If you got a huge nozzle, like 1mm and fed it with 3mm filament, you might be able to get that down to reasonable times again (a 1mm nozzle has 6x the area of a 0.4mm nozzle). Back to 2 hours or so for 10mms. That will take a lot of heat to melt that much plastic, so be prepared for those issues too.

    I’m not sure how big the Z could reliably go. 2-4″ is the norm for the LR around here. Printing at 8″ (200mm) would be really neat (but several days, with a 1mm nozzle).

    Add to that the fact that as you print an hour longer, those random, occasional errors are going to be just as prevalent. So if you try to print a 7 day marathon print, it could fail on day 6, several times. Just a painful thought.

    The real trick is going to be leveling the bed. A sensor and mesh leveling is the only way I would attempt this. I would be really interested to see what the numbers are coming out of that.

    I would love to see this. It would be amazing. I loved watching Dui’s MPCNC in China print huge parts (and it’s got a huge nozzle and is liquid cooled). I know Dui could do this. So could a few others here who know their stuff. I don’t want to discourage you, but it’s not going to be easy.

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    #114736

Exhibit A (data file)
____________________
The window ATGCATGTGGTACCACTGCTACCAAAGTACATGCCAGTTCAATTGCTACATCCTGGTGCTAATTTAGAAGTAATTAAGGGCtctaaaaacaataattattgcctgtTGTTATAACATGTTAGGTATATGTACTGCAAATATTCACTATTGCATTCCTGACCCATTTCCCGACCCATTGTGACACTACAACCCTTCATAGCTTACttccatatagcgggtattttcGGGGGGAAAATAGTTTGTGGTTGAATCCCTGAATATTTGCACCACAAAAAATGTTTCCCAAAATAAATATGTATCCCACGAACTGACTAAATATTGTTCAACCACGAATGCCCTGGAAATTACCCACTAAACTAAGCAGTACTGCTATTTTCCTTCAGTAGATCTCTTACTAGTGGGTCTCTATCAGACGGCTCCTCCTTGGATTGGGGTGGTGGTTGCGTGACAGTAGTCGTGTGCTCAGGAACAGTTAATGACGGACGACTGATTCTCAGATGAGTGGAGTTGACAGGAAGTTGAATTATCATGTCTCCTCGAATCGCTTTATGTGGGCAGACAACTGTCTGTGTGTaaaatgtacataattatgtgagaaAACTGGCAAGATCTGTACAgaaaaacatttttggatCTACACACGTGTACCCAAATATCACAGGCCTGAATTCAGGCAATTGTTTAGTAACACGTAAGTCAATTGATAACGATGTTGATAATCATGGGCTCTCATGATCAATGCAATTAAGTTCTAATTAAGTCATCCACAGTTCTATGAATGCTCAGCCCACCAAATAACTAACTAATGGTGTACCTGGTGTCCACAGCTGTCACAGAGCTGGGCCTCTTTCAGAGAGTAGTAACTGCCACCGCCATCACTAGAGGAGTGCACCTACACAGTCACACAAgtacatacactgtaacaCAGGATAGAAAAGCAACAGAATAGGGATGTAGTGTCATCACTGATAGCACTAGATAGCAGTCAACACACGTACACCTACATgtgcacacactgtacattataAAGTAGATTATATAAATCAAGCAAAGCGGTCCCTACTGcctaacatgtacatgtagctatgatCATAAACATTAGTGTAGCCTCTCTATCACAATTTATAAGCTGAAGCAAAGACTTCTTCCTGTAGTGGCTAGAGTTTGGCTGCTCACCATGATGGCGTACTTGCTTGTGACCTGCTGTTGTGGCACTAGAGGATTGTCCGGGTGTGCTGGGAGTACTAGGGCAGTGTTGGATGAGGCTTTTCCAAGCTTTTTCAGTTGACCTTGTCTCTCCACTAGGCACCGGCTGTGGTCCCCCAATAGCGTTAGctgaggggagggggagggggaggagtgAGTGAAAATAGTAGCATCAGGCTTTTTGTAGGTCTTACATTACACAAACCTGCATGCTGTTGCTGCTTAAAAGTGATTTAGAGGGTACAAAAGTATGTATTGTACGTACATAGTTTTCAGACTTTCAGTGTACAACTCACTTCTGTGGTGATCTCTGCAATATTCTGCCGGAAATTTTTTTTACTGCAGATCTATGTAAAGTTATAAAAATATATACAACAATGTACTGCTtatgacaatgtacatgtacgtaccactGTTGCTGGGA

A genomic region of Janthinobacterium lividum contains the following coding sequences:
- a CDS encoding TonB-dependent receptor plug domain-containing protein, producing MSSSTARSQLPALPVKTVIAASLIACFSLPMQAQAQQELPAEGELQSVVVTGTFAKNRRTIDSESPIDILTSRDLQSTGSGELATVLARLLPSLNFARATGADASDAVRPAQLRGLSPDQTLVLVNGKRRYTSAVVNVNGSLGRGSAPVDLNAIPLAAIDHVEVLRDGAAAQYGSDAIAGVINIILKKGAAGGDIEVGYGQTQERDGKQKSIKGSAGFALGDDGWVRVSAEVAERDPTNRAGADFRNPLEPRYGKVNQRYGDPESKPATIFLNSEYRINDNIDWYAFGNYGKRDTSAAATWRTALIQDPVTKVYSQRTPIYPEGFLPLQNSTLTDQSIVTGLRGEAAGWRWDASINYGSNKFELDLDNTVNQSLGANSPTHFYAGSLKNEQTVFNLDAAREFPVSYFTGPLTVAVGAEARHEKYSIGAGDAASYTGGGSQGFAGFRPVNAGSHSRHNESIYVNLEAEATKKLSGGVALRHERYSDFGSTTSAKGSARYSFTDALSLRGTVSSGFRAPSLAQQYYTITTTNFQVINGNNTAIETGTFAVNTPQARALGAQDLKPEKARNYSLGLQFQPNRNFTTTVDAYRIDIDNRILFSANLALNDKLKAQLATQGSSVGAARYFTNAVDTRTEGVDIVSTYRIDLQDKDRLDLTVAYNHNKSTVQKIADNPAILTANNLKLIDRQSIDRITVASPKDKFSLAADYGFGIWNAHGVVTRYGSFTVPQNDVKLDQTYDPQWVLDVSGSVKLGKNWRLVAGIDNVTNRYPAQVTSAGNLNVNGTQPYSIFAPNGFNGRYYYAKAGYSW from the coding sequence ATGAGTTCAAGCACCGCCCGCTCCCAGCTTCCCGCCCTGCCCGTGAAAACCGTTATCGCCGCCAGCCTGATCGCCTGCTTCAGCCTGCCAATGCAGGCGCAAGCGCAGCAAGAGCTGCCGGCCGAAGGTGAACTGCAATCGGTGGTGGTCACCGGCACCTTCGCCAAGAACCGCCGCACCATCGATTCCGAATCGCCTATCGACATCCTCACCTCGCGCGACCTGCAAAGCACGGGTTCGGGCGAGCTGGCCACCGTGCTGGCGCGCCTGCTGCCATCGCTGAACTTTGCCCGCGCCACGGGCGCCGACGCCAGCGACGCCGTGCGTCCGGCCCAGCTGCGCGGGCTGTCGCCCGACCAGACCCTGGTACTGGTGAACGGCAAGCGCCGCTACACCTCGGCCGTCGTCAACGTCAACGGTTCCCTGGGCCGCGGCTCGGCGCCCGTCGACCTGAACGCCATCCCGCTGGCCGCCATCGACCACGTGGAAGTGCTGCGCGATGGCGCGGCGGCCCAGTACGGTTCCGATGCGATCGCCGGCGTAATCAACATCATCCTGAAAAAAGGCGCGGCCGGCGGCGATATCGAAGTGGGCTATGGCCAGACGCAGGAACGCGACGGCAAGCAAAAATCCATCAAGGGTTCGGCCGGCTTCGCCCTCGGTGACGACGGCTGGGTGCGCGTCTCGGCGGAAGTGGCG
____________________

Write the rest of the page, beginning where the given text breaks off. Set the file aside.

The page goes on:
Mark Selig
    Participant

    As far as 3d printing I am pretty well versed.  I print floor plans to make scale Architectural models right now.  I have to take and make a ton of parts and pieces to make a complete floor plan and with the different options of added an option of a 2′ bump or something adds to this.  The thought is how much time in the overall it might save me on some of these.  I know the print time for a single print is huge, but I would think the print time for one large print would be the same as printing multiple models and then taking the time to assemble them.

    The exterior finish is no big deal as I am using a different product on the outside to simulate siding and it is done in sections just like real siding is done.  This would actually probably end up working out to being about the same time, but I would need to spend more time watching the printer (While I sit out there and draft the next project) rather than spending the time modeling in the house.  I am guessing a lot of my time in initial setup would be bridging for the openings.  I make most of my operable windows on my printer right now and it could continue to make them, and then I could clean up the opening and install prior to cladding my exterior and doing the trim.